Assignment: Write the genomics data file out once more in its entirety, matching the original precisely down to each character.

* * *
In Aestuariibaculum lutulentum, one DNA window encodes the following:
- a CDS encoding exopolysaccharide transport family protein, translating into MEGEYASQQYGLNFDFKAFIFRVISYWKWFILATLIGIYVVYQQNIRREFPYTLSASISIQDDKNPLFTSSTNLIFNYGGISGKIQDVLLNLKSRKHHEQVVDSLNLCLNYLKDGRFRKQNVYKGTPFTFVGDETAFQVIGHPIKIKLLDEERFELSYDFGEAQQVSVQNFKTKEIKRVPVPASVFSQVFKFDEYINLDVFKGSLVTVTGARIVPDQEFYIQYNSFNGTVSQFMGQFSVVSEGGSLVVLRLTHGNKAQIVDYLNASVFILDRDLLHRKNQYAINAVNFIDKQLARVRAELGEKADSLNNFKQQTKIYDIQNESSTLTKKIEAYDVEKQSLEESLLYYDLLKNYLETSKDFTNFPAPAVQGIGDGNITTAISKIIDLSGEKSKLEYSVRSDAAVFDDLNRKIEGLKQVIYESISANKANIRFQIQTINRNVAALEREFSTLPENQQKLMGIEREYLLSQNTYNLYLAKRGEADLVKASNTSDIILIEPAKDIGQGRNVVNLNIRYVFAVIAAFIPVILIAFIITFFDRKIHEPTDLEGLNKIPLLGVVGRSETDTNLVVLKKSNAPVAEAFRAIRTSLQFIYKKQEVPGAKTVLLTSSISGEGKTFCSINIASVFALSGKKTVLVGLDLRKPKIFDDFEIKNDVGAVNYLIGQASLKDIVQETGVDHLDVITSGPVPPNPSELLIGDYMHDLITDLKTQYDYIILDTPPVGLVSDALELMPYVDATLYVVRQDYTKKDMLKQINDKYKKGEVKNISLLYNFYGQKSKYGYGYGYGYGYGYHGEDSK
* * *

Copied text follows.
In Aestuariibaculum lutulentum, one DNA window encodes the following:
- a CDS encoding exopolysaccharide transport family protein, translating into MEGEYASQQYGLNFDFKAFIFRVISYWKWFILATLIGIYVVYQQNIRREFPYTLSASISIQDDKNPLFTSSTNLIFNYGGISGKIQDVLLNLKSRKHHEQVVDSLNLCLNYLKDGRFRKQNVYKGTPFTFVGDETAFQVIGHPIKIKLLDEERFELSYDFGEAQQVSVQNFKTKEIKRVPVPASVFSQVFKFDEYINLDVFKGSLVTVTGARIVPDQEFYIQYNSFNGTVSQFMGQFSVVSEGGSLVVLRLTHGNKAQIVDYLNASVFILDRDLLHRKNQYAINAVNFIDKQLARVRAELGEKADSLNNFKQQTKIYDIQNESSTLTKKIEAYDVEKQSLEESLLYYDLLKNYLETSKDFTNFPAPAVQGIGDGNITTAISKIIDLSGEKSKLEYSVRSDAAVFDDLNRKIEGLKQVIYESISANKANIRFQIQTINRNVAALEREFSTLPENQQKLMGIEREYLLSQNTYNLYLAKRGEADLVKASNTSDIILIEPAKDIGQGRNVVNLNIRYVFAVIAAFIPVILIAFIITFFDRKIHEPTDLEGLNKIPLLGVVGRSETDTNLVVLKKSNAPVAEAFRAIRTSLQFIYKKQEVPGAKTVLLTSSISGEGKTFCSINIASVFALSGKKTVLVGLDLRKPKIFDDFEIKNDVGAVNYLIGQASLKDIVQETGVDHLDVITSGPVPPNPSELLIGDYMHDLITDLKTQYDYIILDTPPVGLVSDALELMPYVDATLYVVRQDYTKKDMLKQINDKYKKGEVKNISLLYNFYGQKSKYGYGYGYGYGYGYHGEDSK